Reviewed at Turin Intl. Young Cinema Festival (competing), Italy, Nov. 16, 1993. Running time: 63 MIN.
With: Angelika Nevolina, Andrei Rostovsky, Igor Bokin, Vsevold Silovsky.
Communist-controlled Russia looks like a party compared with the post-glasnost chaos of “I’ll Never Let You Go,” the work of thesp-turned-director Elena Konstantinovna Tonunc.
Made with a crew of two on coin allocated for a 20-minute short, pic has a lacerating intensity, harnessed to a compelling turn by Angelika Nevolina as a luckless waif. But the film’s technical rawness will limit post-fest exposure to specialized cultural venues.
Nevolina plays a young Muscovite who flees home at age 16 after her mother’s death leaves her at the mercy of an alcoholic father. Recounting her experiences later to an unseen listener, she recalls a life as sad and stark as the concrete apartment blocks it’s lived in.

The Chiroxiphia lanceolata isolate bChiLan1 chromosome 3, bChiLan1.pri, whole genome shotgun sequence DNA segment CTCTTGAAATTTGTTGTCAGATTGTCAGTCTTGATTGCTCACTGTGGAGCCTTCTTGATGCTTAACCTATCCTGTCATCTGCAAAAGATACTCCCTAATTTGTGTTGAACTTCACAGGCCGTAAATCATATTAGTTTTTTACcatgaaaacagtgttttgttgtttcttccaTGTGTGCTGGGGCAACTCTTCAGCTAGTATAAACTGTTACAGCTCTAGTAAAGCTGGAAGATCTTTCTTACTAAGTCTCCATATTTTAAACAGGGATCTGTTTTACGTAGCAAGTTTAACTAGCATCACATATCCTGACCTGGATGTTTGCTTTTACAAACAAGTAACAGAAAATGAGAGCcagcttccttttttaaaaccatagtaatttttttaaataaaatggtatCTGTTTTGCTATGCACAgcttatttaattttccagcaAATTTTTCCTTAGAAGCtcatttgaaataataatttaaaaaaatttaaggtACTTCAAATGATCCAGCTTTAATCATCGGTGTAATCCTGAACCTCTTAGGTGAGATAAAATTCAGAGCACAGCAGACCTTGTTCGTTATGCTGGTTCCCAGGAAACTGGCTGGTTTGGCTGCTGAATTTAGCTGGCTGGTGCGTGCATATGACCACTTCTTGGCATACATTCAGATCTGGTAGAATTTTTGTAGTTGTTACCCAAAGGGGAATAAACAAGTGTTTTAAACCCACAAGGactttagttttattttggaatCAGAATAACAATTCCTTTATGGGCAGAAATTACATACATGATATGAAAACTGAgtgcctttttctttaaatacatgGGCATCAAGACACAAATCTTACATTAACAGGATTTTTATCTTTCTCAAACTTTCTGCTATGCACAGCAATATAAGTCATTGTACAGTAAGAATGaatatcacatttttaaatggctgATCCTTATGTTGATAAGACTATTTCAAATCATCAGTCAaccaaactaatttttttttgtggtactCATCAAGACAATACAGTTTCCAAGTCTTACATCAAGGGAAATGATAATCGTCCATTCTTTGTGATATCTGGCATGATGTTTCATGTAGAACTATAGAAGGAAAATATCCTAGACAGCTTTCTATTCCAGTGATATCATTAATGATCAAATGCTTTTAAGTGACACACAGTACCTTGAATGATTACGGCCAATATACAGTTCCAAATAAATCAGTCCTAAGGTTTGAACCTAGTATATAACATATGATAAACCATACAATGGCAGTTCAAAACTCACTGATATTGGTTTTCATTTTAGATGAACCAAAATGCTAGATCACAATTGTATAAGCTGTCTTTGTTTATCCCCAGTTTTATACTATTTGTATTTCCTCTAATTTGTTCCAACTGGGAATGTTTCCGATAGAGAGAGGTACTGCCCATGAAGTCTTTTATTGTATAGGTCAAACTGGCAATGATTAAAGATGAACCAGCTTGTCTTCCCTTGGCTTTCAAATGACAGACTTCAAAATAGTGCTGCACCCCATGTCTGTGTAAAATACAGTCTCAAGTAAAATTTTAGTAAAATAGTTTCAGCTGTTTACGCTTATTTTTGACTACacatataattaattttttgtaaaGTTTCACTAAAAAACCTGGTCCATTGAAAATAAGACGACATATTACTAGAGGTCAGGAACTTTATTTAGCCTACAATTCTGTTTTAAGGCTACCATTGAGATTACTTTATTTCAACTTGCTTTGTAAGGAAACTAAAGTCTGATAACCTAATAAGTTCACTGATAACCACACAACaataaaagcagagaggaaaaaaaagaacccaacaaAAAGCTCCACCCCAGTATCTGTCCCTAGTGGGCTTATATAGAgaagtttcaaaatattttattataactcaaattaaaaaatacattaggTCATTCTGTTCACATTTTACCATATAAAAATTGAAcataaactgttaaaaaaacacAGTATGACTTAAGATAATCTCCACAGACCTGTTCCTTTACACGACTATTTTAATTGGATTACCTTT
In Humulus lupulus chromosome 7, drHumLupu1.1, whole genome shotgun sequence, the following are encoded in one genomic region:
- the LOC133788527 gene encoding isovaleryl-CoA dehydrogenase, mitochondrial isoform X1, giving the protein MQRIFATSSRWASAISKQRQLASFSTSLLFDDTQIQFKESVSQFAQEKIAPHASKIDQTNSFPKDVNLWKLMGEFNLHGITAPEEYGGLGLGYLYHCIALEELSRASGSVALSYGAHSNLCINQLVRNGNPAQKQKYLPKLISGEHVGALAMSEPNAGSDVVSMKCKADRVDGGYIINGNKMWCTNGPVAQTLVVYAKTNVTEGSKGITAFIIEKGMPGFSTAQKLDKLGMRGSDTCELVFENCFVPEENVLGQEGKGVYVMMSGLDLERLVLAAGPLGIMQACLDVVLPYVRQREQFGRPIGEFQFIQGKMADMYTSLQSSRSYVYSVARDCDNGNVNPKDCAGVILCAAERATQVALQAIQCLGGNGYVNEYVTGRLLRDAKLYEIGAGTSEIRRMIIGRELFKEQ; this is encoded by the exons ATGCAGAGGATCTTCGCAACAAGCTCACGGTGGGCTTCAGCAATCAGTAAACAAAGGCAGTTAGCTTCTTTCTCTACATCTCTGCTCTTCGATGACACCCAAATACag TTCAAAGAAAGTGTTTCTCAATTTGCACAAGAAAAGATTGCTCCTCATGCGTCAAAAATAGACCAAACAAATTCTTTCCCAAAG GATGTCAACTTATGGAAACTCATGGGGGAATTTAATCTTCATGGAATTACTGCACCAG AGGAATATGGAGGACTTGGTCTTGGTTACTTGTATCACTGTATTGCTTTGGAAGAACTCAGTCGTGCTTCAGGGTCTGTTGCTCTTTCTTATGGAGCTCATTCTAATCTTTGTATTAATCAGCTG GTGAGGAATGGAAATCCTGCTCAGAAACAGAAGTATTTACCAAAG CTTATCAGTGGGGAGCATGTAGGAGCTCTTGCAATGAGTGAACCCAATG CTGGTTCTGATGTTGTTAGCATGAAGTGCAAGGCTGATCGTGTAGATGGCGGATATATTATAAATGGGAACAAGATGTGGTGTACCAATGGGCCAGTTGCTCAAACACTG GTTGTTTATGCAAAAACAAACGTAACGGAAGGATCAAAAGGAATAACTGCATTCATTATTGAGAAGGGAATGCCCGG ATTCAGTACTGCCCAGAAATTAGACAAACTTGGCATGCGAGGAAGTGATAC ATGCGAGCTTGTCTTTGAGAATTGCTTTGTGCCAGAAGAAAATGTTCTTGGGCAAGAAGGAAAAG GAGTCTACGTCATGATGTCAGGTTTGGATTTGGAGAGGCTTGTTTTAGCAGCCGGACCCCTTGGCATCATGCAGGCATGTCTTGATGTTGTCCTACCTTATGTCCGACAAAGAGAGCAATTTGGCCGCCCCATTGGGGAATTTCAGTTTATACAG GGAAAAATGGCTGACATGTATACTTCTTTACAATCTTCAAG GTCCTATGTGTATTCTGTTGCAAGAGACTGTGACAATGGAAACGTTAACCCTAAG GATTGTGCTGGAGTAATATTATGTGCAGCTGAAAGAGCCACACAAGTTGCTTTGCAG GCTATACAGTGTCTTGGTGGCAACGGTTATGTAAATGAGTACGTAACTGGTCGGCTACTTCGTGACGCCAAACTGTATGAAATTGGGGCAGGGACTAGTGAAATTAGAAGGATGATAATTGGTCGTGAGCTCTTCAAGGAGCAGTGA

Police brutality, pitiless exploitation at work, a bad marriage and the death of her children prompt a slide into theft and virtual prostitution.
Despite Nevolina’s narration, the story unfolds disjointedly. But Tonunc redresses the balance with observations on the grim alternatives available in a Moscow plagued by poverty and crime and stripped of human solidarity.
Intermittent use of jarring Western pop tunes also adds to the withering portrait of modern Russia’s unresolved identity. Tonunc’s VGIK film school graduation work won best film and acting plaudits, respectively, from Fipresci (international critics) and competition juries at Turin.